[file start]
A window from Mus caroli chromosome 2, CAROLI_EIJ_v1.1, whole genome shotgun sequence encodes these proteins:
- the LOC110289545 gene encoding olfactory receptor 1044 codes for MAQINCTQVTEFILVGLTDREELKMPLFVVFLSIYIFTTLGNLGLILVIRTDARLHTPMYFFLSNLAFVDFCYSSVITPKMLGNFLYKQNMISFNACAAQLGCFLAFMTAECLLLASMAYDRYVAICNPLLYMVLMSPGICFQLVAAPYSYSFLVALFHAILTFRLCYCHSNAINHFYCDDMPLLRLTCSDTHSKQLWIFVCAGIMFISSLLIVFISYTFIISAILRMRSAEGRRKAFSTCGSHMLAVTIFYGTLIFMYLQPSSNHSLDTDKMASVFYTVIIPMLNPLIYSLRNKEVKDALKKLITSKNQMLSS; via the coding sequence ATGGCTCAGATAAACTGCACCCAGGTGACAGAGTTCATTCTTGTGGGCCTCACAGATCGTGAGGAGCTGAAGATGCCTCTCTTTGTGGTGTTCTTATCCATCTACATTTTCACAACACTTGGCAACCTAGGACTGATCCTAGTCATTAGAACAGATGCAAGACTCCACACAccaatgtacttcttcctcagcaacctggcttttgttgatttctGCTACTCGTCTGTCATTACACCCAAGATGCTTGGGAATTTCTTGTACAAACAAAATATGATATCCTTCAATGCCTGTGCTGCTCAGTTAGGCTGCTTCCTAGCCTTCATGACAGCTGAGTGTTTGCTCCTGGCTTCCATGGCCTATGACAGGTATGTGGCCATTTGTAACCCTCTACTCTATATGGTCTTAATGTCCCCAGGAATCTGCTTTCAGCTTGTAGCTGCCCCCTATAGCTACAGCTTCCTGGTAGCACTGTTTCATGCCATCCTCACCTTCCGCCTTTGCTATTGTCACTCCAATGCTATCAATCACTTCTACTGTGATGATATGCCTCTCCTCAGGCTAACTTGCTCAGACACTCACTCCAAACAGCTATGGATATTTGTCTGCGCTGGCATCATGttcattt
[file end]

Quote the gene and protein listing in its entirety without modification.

A window from Mus caroli chromosome 2, CAROLI_EIJ_v1.1, whole genome shotgun sequence encodes these proteins:
- the LOC110289545 gene encoding olfactory receptor 1044 codes for MAQINCTQVTEFILVGLTDREELKMPLFVVFLSIYIFTTLGNLGLILVIRTDARLHTPMYFFLSNLAFVDFCYSSVITPKMLGNFLYKQNMISFNACAAQLGCFLAFMTAECLLLASMAYDRYVAICNPLLYMVLMSPGICFQLVAAPYSYSFLVALFHAILTFRLCYCHSNAINHFYCDDMPLLRLTCSDTHSKQLWIFVCAGIMFISSLLIVFISYTFIISAILRMRSAEGRRKAFSTCGSHMLAVTIFYGTLIFMYLQPSSNHSLDTDKMASVFYTVIIPMLNPLIYSLRNKEVKDALKKLITSKNQMLSS; via the coding sequence ATGGCTCAGATAAACTGCACCCAGGTGACAGAGTTCATTCTTGTGGGCCTCACAGATCGTGAGGAGCTGAAGATGCCTCTCTTTGTGGTGTTCTTATCCATCTACATTTTCACAACACTTGGCAACCTAGGACTGATCCTAGTCATTAGAACAGATGCAAGACTCCACACAccaatgtacttcttcctcagcaacctggcttttgttgatttctGCTACTCGTCTGTCATTACACCCAAGATGCTTGGGAATTTCTTGTACAAACAAAATATGATATCCTTCAATGCCTGTGCTGCTCAGTTAGGCTGCTTCCTAGCCTTCATGACAGCTGAGTGTTTGCTCCTGGCTTCCATGGCCTATGACAGGTATGTGGCCATTTGTAACCCTCTACTCTATATGGTCTTAATGTCCCCAGGAATCTGCTTTCAGCTTGTAGCTGCCCCCTATAGCTACAGCTTCCTGGTAGCACTGTTTCATGCCATCCTCACCTTCCGCCTTTGCTATTGTCACTCCAATGCTATCAATCACTTCTACTGTGATGATATGCCTCTCCTCAGGCTAACTTGCTCAGACACTCACTCCAAACAGCTATGGATATTTGTCTGCGCTGGCATCATGttcattt